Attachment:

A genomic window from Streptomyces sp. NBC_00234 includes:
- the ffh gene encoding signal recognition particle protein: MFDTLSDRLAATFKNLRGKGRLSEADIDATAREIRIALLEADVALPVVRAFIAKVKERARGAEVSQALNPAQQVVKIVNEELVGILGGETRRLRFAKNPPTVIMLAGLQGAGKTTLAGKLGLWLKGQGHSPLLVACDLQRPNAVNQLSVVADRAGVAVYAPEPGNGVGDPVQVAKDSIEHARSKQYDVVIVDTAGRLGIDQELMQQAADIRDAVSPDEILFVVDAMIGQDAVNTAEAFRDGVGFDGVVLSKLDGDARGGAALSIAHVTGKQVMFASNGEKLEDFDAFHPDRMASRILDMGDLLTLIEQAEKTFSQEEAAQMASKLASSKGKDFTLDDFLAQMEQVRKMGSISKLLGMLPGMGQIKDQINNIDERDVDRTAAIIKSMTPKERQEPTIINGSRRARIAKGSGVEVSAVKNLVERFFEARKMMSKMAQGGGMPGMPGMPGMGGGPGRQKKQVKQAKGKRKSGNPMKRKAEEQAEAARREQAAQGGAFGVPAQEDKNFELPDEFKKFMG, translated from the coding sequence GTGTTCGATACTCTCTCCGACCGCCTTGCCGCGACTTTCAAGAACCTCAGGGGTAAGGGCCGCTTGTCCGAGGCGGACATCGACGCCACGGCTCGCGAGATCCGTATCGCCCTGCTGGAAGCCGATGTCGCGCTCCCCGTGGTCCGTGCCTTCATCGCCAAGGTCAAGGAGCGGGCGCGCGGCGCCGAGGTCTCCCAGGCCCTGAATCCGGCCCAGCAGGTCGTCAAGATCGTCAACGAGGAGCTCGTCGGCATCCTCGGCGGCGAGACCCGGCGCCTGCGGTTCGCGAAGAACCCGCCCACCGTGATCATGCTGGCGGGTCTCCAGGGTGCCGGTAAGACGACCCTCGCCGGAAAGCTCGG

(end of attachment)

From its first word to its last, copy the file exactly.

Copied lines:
A genomic window from Streptomyces sp. NBC_00234 includes:
- the ffh gene encoding signal recognition particle protein: MFDTLSDRLAATFKNLRGKGRLSEADIDATAREIRIALLEADVALPVVRAFIAKVKERARGAEVSQALNPAQQVVKIVNEELVGILGGETRRLRFAKNPPTVIMLAGLQGAGKTTLAGKLGLWLKGQGHSPLLVACDLQRPNAVNQLSVVADRAGVAVYAPEPGNGVGDPVQVAKDSIEHARSKQYDVVIVDTAGRLGIDQELMQQAADIRDAVSPDEILFVVDAMIGQDAVNTAEAFRDGVGFDGVVLSKLDGDARGGAALSIAHVTGKQVMFASNGEKLEDFDAFHPDRMASRILDMGDLLTLIEQAEKTFSQEEAAQMASKLASSKGKDFTLDDFLAQMEQVRKMGSISKLLGMLPGMGQIKDQINNIDERDVDRTAAIIKSMTPKERQEPTIINGSRRARIAKGSGVEVSAVKNLVERFFEARKMMSKMAQGGGMPGMPGMPGMGGGPGRQKKQVKQAKGKRKSGNPMKRKAEEQAEAARREQAAQGGAFGVPAQEDKNFELPDEFKKFMG, translated from the coding sequence GTGTTCGATACTCTCTCCGACCGCCTTGCCGCGACTTTCAAGAACCTCAGGGGTAAGGGCCGCTTGTCCGAGGCGGACATCGACGCCACGGCTCGCGAGATCCGTATCGCCCTGCTGGAAGCCGATGTCGCGCTCCCCGTGGTCCGTGCCTTCATCGCCAAGGTCAAGGAGCGGGCGCGCGGCGCCGAGGTCTCCCAGGCCCTGAATCCGGCCCAGCAGGTCGTCAAGATCGTCAACGAGGAGCTCGTCGGCATCCTCGGCGGCGAGACCCGGCGCCTGCGGTTCGCGAAGAACCCGCCCACCGTGATCATGCTGGCGGGTCTCCAGGGTGCCGGTAAGACGACCCTCGCCGGAAAGCTCGG